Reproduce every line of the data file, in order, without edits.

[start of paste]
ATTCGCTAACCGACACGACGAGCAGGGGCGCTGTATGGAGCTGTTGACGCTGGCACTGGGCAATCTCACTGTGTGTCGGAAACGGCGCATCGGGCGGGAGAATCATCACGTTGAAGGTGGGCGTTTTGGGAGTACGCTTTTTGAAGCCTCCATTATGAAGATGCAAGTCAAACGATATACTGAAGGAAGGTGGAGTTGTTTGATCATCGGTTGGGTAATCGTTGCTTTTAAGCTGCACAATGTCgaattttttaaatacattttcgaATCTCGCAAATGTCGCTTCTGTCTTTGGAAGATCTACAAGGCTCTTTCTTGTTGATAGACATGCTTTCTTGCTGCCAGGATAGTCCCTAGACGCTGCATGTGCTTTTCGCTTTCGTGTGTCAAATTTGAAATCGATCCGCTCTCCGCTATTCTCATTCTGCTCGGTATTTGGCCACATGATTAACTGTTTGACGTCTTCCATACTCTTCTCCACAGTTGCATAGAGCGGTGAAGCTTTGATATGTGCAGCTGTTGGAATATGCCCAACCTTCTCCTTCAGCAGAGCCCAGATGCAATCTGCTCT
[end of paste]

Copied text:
ATTCGCTAACCGACACGACGAGCAGGGGCGCTGTATGGAGCTGTTGACGCTGGCACTGGGCAATCTCACTGTGTGTCGGAAACGGCGCATCGGGCGGGAGAATCATCACGTTGAAGGTGGGCGTTTTGGGAGTACGCTTTTTGAAGCCTCCATTATGAAGATGCAAGTCAAACGATATACTGAAGGAAGGTGGAGTTGTTTGATCATCGGTTGGGTAATCGTTGCTTTTAAGCTGCACAATGTCgaattttttaaatacattttcgaATCTCGCAAATGTCGCTTCTGTCTTTGGAAGATCTACAAGGCTCTTTCTTGTTGATAGACATGCTTTCTTGCTGCCAGGATAGTCCCTAGACGCTGCATGTGCTTTTCGCTTTCGTGTGTCAAATTTGAAATCGATCCGCTCTCCGCTATTCTCATTCTGCTCGGTATTTGGCCACATGATTAACTGTTTGACGTCTTCCATACTCTTCTCCACAGTTGCATAGAGCGGTGAAGCTTTGATATGTGCAGCTGTTGGAATATGCCCAACCTTCTCCTTCAGCAGAGCCCAGATGCAATCTGCTCT